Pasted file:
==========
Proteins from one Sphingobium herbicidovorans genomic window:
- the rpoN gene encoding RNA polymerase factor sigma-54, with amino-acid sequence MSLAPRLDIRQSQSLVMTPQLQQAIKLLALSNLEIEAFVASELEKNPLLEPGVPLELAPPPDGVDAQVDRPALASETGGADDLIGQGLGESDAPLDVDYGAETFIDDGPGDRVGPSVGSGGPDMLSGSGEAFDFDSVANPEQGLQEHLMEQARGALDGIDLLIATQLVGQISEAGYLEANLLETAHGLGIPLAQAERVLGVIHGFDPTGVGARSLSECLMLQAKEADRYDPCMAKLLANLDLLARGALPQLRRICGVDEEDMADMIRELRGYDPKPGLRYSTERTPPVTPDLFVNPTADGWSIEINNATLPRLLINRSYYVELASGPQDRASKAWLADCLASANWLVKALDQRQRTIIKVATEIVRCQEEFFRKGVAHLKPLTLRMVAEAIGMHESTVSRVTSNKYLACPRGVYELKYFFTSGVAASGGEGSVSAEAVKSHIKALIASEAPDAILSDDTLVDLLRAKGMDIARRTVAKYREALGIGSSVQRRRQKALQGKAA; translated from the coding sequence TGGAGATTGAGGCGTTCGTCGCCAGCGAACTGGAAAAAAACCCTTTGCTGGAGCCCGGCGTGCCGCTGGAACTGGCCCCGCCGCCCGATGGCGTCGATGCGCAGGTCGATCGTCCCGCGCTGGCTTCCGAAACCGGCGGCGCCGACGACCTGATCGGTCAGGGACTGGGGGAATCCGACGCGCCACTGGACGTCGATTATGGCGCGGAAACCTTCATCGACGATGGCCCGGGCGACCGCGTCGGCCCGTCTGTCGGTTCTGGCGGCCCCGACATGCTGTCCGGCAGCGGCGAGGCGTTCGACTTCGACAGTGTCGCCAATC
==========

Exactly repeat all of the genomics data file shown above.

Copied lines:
Proteins from one Sphingobium herbicidovorans genomic window:
- the rpoN gene encoding RNA polymerase factor sigma-54, with amino-acid sequence MSLAPRLDIRQSQSLVMTPQLQQAIKLLALSNLEIEAFVASELEKNPLLEPGVPLELAPPPDGVDAQVDRPALASETGGADDLIGQGLGESDAPLDVDYGAETFIDDGPGDRVGPSVGSGGPDMLSGSGEAFDFDSVANPEQGLQEHLMEQARGALDGIDLLIATQLVGQISEAGYLEANLLETAHGLGIPLAQAERVLGVIHGFDPTGVGARSLSECLMLQAKEADRYDPCMAKLLANLDLLARGALPQLRRICGVDEEDMADMIRELRGYDPKPGLRYSTERTPPVTPDLFVNPTADGWSIEINNATLPRLLINRSYYVELASGPQDRASKAWLADCLASANWLVKALDQRQRTIIKVATEIVRCQEEFFRKGVAHLKPLTLRMVAEAIGMHESTVSRVTSNKYLACPRGVYELKYFFTSGVAASGGEGSVSAEAVKSHIKALIASEAPDAILSDDTLVDLLRAKGMDIARRTVAKYREALGIGSSVQRRRQKALQGKAA; translated from the coding sequence TGGAGATTGAGGCGTTCGTCGCCAGCGAACTGGAAAAAAACCCTTTGCTGGAGCCCGGCGTGCCGCTGGAACTGGCCCCGCCGCCCGATGGCGTCGATGCGCAGGTCGATCGTCCCGCGCTGGCTTCCGAAACCGGCGGCGCCGACGACCTGATCGGTCAGGGACTGGGGGAATCCGACGCGCCACTGGACGTCGATTATGGCGCGGAAACCTTCATCGACGATGGCCCGGGCGACCGCGTCGGCCCGTCTGTCGGTTCTGGCGGCCCCGACATGCTGTCCGGCAGCGGCGAGGCGTTCGACTTCGACAGTGTCGCCAATC